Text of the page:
US supermarket sector braced for German invasion

22 May 2017 4 min. read
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US shoppers are embracing discount grocery stores whose expansion across the country is expected to slash the market share of traditional retailers. Cost and quality factors have helped the discount sector become mainstream. 

Research from Bain & Company indicates that discount supermarket chains have a bright future in the US marketplace. The leading management consultancy surveyed 2,800 American shoppers for its report: ‘Getting Ready to Battle Grocery’s Hard Discounters’. 

German giants Aldi and Lidl feature prominently in the report, which paints a stark picture of the challenges facing traditional grocers across the country. After cornering the European market, Lidl recently announced its entry into the US, while Aldi plans to expand its fleet of 1,600 American stores to 2,000 within a few years. 

Bain researchers zeroed in on key segments within the American shopper demographic. They found that discounters are increasingly attracting consumers from the mainstream and family focused segments, tempted by the range and number of deals. Aldi in particular is reaping the benefits of targeted investment in different segments. More than six in ten respondents said they would try an Aldi if it opened nearby. Lidl was even more popular despite, or perhaps because of,  its later entry, with 71% willing to give it a shot. 

Aldi historically focused on smaller households

Bain identified lack of awareness as the major hurdle facing Aldi’s plans for US expansion. Almost 40% of respondents who said they had never shopped in Aldi said the primary reason was simply not knowing about it. Roughly 30% cited the lack of a local Aldi store, while just 20% said value for money and food quality informed their decision.

Shoppers havent tried Aldi due to lack of local stores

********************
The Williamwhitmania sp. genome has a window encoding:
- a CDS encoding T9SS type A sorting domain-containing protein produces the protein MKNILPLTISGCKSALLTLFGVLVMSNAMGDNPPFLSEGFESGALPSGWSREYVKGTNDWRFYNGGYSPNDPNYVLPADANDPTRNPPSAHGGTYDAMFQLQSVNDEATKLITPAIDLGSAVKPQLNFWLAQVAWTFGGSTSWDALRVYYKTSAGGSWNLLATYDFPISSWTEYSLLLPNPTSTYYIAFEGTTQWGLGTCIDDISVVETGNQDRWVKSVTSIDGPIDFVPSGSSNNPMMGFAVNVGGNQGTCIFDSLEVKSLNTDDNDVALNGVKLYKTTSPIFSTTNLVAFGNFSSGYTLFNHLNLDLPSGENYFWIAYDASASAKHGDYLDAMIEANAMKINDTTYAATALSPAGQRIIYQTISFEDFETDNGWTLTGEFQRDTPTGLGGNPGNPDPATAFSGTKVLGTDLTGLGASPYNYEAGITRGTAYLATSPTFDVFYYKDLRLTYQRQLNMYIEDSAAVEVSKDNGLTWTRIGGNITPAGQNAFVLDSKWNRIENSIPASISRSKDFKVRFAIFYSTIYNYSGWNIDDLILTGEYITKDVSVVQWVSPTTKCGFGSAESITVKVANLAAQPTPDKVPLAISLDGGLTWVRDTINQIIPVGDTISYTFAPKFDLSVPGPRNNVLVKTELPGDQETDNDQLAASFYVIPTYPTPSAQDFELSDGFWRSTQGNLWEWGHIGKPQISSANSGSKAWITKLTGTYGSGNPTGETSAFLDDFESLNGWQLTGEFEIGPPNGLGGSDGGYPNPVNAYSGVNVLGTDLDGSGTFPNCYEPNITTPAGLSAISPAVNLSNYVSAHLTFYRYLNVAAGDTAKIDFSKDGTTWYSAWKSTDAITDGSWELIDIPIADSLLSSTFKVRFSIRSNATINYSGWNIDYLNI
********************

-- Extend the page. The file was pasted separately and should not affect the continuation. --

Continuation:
With 60% of respondents identifying good value and low prices among their important shopping criteria, discounters are in a favorable position to continue expanding, Bain found. A convenient location and availability of fresh produce were cited by around half of surveyed shoppers as essential to their decision making. 

Traditional shoppers perceive Aldi as superior on top two criteria-value and price

One crucial element investigated by Bain researchers was the public perception of discounters’ store brands, compared to more established national name-brand products. A substantial majority of 80% agreed that store brands are typically just as good, or better than, more famous national brands. 

Regular customers keen on store brands

Alarmingly for traditional retailers, huge majorities said that once they tried an Aldi product they were unlikely to return to national name-brand products. This applied across the board with 80% considering Aldi’s meat and fish products to be at least equal to national brands. For non-perishable and canned food the figure was a striking 95%. 

Once they try Aldi products they tend to rate them highly across all categories

Kent Knudson, a Partner in Bain’s Retail Practice, and co-author of the report said, “Even the most faithful shoppers at traditional grocery stores are increasingly rolling out the welcome mat for these European imports. While this should be a wake-up call for U.S. incumbents, few seem to be concerned about the potential impact to their business, and even fewer are taking the broad range of actions necessary actions to address it.”